My final jewellery project in Morley College required me to put together a mood board for inspiration. So I collected images which resonated with me for whatever reason, be it their colours, use of line, or composition. I pasted them into my sketchbook, which has travelled with me from London to Italy, and didn’t think much more about them. Little did I realise that one of those images would, years later, take me to Le Cinque Terre, one of the most beautiful places I have ever seen.
The mood board I created ended up having a few recurring themes: bright colours and earthy tones, which echoed the appearance of patinated copper; lots of lines, some running off in chaotic crackled patterns, and others cutting their way precisely across a surface; and finally, an overall sense of time passing, and that not necessarily being a bad thing. Once my mood board was composed, I knew what colours, shapes and patterns I wanted to reference, and I ended up making a copper necklace, etched with acid and oxidised to give a subdued, multicoloured finish. It was a piece which combined straight lines with spontaneous ones, and made use of controlled decomposition to achieve the surface texture I wanted. I loved the final result, and feel that it marked the moment that I moved from dabbling in jewellery making to actually designing it.
I kept the images which inspired the mood board on Pinterest, and revisited them a few weeks ago, only to discover that one of the photographs I’d collected is of an Italian seaside village – beautiful Riomaggiore. Further research revealed that this Mediterranean gem is an easily achievable train journey from Florence. So we made our way there for a brief stay, and fell in love with this tiny fishing village, clinging defiantly to the rocky cliffs, and seeming to rejoice in this achievement with buildings painted so cheerfully you cannot help but smile. Riomaggiore is one of the five picturesque villages which makes up Le Cinque Terre, the others being Manarola, Corniglia, Vernazza and Monterosso. All of the villages rise to impressive heights out of the rock, and from a distance the narrow, vertical buildings resemble colourful, upended shoe boxes with little windows and doors cut out. You needn’t visit here if you dislike climbing steps, and I can’t imagine any of the residents require the services of a gym. There are hiking routes of varying degrees of difficulty and a train line which connect the five villages, so you can choose how much exertion to inflict upon yourself.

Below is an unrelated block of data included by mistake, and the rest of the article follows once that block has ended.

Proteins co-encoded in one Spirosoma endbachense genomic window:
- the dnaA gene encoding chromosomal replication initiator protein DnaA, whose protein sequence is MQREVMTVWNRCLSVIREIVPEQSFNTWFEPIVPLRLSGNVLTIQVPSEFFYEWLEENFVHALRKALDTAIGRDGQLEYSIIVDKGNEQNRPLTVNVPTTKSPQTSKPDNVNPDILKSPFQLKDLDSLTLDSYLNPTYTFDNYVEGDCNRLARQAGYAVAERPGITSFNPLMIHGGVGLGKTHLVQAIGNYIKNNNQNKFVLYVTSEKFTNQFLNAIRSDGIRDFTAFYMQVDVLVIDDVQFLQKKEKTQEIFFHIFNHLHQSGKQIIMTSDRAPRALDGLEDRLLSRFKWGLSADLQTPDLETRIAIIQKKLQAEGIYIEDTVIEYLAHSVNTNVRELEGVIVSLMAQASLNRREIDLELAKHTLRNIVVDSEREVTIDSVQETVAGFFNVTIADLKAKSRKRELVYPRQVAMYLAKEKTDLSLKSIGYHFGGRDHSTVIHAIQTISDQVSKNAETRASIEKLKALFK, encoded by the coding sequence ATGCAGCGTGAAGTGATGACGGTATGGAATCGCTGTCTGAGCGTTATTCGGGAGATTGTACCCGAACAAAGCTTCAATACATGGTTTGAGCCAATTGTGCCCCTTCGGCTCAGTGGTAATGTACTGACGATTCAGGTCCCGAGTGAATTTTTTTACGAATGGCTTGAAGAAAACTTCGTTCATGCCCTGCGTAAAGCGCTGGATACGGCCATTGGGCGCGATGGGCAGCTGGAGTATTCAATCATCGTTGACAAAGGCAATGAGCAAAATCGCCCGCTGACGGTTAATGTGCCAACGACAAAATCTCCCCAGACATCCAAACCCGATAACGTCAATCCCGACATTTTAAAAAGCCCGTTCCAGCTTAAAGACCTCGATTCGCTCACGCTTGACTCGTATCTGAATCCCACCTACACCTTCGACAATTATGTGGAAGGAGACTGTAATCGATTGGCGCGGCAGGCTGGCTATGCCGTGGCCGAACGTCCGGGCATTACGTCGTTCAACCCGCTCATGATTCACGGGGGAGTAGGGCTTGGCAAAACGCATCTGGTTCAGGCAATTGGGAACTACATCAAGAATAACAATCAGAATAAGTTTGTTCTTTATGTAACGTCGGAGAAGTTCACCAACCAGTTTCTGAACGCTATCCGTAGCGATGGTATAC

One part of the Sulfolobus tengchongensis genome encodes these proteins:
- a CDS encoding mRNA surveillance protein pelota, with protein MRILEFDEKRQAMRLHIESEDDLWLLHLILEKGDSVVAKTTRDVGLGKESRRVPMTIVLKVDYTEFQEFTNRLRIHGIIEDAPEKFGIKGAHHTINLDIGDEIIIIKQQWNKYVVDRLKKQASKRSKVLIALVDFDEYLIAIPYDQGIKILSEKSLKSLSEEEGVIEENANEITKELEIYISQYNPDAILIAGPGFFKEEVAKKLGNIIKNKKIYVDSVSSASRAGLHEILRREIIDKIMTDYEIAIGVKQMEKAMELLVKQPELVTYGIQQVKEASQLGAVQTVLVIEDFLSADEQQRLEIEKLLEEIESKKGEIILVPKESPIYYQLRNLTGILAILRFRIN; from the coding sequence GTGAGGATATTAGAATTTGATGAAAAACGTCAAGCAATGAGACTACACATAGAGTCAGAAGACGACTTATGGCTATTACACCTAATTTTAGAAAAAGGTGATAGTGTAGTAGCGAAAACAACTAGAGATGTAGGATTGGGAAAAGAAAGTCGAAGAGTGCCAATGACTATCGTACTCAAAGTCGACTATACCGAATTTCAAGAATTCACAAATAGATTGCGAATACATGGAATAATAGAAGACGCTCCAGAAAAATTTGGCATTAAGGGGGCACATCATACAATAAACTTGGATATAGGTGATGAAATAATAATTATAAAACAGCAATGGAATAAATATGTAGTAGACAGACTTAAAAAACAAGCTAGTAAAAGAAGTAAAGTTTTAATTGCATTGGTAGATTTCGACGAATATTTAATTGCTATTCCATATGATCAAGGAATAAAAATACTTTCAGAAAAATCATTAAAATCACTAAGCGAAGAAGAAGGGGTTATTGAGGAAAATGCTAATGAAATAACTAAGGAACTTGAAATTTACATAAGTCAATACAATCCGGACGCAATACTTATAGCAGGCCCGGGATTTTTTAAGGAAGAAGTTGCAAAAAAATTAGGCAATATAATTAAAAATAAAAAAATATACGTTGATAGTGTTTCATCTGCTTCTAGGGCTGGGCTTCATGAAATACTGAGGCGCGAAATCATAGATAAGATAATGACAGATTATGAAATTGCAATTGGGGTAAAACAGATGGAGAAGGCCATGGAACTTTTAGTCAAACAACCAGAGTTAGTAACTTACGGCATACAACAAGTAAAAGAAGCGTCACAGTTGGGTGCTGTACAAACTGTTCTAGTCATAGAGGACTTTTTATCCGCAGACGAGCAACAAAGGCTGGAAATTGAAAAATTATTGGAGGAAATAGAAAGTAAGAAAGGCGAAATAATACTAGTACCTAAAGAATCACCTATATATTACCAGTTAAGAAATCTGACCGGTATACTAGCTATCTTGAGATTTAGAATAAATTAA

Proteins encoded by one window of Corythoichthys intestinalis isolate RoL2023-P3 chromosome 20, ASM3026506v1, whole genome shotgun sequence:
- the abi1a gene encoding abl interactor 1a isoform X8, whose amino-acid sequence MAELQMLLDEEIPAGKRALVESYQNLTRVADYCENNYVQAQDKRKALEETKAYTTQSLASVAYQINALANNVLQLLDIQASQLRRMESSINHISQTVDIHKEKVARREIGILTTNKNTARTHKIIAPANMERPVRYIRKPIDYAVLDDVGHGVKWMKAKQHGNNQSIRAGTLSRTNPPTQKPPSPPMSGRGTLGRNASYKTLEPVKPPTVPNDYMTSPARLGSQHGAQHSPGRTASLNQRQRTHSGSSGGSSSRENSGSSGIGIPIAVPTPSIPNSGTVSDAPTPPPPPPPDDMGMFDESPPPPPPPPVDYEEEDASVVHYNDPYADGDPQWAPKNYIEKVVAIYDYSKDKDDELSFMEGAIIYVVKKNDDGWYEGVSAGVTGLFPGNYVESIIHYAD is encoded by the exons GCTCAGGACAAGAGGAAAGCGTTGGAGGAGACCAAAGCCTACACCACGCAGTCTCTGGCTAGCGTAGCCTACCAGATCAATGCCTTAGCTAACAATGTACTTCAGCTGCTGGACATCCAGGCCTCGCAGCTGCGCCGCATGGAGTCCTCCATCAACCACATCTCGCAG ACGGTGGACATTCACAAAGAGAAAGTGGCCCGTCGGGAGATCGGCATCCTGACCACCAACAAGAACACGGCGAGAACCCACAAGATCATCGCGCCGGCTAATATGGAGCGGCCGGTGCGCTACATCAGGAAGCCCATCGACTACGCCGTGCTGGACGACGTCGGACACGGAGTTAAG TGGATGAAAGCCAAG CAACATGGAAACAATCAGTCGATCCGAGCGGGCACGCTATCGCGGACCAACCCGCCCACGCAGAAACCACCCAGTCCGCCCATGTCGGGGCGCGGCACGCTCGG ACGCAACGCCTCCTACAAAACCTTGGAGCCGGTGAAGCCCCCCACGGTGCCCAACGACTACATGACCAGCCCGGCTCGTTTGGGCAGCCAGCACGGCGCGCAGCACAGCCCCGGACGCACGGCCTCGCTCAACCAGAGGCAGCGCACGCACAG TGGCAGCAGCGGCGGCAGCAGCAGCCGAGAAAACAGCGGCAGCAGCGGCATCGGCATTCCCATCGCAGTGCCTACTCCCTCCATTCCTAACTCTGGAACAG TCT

We arrived in torrential rain, so the hiking option was denied to us on our first day. The trails were all closed for safety reasons. We wandered around Riomaggiore, not quite knowing what to do, passing other aimless tourists in the same boat. It’s a small village so we felt like we recognised a lot of people by the end of the day! We climbed hundreds of steps and admired the mist rolling over the hills behind the village and the peaceful Mediterranean stretching out in the opposite direction. A roaring cascade of water could be heard throughout our walk, and little rivulets and waterfalls seemed to emerge from natural and man-made edifices everywhere. I pondered the name, Riomaggiore, and thought to myself that there must be a major river here somewhere. Ollie discovered the source of the omnipresent sound of roaring water, near the top of the town – a churning silt-filled torrent, swelled from the recent downpours. But it disappeared under the street for the entire length of the village, and didn’t emerge again until it met the sea at the harbour! The mystery of the invisible river was solved and the sound of it underfoot had guided us steeply downhill to the prettiest fishing harbour imaginable. The rain abated and we stood admiring the views in every direction.